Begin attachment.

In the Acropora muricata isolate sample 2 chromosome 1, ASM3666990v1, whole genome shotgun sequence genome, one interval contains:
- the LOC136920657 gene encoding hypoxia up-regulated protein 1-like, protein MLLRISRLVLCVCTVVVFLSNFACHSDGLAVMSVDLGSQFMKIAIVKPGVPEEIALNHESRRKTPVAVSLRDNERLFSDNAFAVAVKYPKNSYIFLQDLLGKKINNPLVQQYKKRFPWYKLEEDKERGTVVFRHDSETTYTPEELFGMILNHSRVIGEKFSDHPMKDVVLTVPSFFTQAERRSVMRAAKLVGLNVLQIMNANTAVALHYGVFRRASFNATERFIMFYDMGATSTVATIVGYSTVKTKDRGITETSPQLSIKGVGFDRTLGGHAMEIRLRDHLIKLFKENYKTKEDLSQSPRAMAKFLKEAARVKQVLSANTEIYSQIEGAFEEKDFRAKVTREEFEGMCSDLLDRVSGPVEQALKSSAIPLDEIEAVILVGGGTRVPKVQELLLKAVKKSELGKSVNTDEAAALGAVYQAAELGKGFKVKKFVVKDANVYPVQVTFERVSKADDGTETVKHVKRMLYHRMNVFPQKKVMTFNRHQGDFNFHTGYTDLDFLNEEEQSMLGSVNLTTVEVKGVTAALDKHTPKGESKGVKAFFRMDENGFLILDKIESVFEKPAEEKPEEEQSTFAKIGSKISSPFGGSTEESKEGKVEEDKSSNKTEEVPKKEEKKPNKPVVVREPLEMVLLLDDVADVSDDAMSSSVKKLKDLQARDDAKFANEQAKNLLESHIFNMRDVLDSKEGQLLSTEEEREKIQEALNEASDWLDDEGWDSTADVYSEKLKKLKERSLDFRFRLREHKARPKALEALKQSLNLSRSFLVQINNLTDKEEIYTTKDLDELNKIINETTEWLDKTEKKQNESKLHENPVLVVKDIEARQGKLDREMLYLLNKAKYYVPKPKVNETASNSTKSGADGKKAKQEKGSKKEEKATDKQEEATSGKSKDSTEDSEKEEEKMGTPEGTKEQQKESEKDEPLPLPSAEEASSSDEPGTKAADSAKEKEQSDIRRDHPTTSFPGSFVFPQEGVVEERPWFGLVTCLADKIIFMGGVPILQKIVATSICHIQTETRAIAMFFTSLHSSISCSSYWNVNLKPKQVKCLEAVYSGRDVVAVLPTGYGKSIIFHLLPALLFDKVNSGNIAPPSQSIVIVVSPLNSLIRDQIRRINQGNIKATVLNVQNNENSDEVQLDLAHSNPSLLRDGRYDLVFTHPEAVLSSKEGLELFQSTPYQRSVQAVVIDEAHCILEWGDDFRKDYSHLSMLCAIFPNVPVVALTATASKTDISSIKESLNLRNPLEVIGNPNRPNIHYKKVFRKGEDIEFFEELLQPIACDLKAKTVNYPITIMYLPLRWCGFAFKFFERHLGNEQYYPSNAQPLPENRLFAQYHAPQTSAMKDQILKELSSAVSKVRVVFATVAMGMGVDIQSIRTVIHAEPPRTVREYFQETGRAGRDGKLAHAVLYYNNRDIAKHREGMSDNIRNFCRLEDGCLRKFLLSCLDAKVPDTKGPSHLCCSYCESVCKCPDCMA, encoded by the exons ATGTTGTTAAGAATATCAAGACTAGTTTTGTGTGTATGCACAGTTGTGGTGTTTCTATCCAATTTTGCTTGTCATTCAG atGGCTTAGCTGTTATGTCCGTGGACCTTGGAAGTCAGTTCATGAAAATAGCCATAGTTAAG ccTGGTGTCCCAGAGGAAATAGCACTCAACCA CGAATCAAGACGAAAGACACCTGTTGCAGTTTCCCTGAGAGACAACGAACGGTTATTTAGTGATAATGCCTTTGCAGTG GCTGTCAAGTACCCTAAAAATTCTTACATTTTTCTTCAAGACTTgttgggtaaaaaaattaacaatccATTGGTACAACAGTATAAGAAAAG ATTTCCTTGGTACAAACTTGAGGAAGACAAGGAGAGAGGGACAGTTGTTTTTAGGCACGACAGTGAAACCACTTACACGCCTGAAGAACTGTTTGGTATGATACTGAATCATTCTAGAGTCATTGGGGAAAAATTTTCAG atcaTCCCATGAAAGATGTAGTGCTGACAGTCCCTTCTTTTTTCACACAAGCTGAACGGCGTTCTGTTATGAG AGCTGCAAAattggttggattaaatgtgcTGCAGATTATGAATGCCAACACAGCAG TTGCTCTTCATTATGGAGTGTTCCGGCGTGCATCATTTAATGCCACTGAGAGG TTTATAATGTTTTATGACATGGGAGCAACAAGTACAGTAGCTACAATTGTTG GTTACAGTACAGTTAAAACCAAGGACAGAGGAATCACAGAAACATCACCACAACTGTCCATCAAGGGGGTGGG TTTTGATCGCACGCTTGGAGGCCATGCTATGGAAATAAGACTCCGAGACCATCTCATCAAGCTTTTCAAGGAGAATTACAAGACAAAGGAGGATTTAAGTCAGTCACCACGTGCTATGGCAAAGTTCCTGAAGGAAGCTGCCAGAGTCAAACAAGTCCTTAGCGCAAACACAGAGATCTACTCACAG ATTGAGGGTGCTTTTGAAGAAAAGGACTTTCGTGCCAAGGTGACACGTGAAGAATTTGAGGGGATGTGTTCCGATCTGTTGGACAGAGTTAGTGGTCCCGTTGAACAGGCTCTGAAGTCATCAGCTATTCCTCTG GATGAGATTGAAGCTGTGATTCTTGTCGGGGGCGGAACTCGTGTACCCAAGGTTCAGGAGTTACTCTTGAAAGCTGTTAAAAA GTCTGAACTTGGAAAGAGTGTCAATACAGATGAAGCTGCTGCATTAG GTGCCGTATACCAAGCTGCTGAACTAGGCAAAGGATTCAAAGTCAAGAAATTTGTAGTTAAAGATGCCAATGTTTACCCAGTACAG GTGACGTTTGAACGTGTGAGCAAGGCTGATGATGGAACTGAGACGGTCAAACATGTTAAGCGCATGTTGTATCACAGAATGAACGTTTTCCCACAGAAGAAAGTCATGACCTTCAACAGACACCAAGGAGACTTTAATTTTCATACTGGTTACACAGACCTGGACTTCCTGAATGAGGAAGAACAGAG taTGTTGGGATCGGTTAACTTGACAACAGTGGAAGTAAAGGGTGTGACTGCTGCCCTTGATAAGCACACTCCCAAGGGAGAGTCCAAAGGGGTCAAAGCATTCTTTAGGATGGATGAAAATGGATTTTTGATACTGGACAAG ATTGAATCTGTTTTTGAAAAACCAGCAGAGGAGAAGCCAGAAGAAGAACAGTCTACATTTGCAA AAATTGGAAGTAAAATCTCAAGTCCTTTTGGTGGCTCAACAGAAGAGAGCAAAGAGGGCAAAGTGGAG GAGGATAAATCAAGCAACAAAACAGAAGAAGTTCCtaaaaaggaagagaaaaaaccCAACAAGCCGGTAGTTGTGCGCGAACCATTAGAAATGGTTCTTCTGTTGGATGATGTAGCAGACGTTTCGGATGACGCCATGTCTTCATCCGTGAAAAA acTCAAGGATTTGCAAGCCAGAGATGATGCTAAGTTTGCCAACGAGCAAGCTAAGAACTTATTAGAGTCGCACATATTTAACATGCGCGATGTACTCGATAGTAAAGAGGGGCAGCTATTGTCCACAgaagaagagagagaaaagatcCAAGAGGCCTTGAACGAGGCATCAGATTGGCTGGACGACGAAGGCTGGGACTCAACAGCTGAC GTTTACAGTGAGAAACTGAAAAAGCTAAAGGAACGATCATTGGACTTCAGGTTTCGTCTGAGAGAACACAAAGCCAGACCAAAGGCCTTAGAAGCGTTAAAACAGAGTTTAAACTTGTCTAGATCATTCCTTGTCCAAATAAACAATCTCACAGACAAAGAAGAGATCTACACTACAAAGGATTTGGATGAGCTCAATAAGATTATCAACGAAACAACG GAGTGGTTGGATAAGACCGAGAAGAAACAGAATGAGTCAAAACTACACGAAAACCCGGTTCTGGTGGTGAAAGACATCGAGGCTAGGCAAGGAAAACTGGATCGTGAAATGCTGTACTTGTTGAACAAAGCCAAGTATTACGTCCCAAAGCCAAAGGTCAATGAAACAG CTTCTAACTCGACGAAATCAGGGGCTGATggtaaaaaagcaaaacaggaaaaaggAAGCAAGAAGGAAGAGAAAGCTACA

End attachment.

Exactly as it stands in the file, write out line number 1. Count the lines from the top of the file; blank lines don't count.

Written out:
In the Acropora muricata isolate sample 2 chromosome 1, ASM3666990v1, whole genome shotgun sequence genome, one interval contains: